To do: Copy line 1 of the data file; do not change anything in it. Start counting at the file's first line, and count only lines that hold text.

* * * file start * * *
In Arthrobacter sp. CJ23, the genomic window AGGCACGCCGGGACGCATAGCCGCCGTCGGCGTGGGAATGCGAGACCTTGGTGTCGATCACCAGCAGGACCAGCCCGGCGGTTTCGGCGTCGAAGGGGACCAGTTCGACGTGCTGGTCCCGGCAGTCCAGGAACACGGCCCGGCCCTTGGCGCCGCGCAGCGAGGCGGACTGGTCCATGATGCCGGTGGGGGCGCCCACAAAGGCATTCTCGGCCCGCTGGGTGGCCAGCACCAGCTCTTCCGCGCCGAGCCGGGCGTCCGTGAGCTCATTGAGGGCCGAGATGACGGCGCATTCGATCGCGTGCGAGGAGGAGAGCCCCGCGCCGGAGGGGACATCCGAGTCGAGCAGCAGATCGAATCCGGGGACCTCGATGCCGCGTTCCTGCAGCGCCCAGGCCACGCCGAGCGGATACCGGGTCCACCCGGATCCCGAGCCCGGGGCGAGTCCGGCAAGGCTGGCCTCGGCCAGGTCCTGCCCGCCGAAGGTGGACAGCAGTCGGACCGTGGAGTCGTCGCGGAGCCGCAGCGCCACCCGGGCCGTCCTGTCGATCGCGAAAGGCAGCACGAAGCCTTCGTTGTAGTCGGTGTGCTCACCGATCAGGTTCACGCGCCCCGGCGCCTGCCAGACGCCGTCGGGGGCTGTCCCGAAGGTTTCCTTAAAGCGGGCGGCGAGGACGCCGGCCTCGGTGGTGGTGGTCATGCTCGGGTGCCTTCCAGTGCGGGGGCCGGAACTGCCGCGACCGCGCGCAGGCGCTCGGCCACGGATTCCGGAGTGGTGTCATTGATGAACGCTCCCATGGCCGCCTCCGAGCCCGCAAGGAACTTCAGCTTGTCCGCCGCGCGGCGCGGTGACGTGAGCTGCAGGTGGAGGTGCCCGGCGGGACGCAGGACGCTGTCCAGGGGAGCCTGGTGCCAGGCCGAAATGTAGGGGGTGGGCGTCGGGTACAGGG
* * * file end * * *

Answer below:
In Arthrobacter sp. CJ23, the genomic window AGGCACGCCGGGACGCATAGCCGCCGTCGGCGTGGGAATGCGAGACCTTGGTGTCGATCACCAGCAGGACCAGCCCGGCGGTTTCGGCGTCGAAGGGGACCAGTTCGACGTGCTGGTCCCGGCAGTCCAGGAACACGGCCCGGCCCTTGGCGCCGCGCAGCGAGGCGGACTGGTCCATGATGCCGGTGGGGGCGCCCACAAAGGCATTCTCGGCCCGCTGGGTGGCCAGCACCAGCTCTTCCGCGCCGAGCCGGGCGTCCGTGAGCTCATTGAGGGCCGAGATGACGGCGCATTCGATCGCGTGCGAGGAGGAGAGCCCCGCGCCGGAGGGGACATCCGAGTCGAGCAGCAGATCGAATCCGGGGACCTCGATGCCGCGTTCCTGCAGCGCCCAGGCCACGCCGAGCGGATACCGGGTCCACCCGGATCCCGAGCCCGGGGCGAGTCCGGCAAGGCTGGCCTCGGCCAGGTCCTGCCCGCCGAAGGTGGACAGCAGTCGGACCGTGGAGTCGTCGCGGAGCCGCAGCGCCACCCGGGCCGTCCTGTCGATCGCGAAAGGCAGCACGAAGCCTTCGTTGTAGTCGGTGTGCTCACCGATCAGGTTCACGCGCCCCGGCGCCTGCCAGACGCCGTCGGGGGCTGTCCCGAAGGTTTCCTTAAAGCGGGCGGCGAGGACGCCGGCCTCGGTGGTGGTGGTCATGCTCGGGTGCCTTCCAGTGCGGGGGCCGGAACTGCCGCGACCGCGCGCAGGCGCTCGGCCACGGATTCCGGAGTGGTGTCATTGATGAACGCTCCCATGGCCGCCTCCGAGCCCGCAAGGAACTTCAGCTTGTCCGCCGCGCGGCGCGGTGACGTGAGCTGCAGGTGGAGGTGCCCGGCGGGACGCAGGACGCTGTCCAGGGGAGCCTGGTGCCAGGCCGAAATGTAGGGGGTGGGCGTCGGGTACAGGG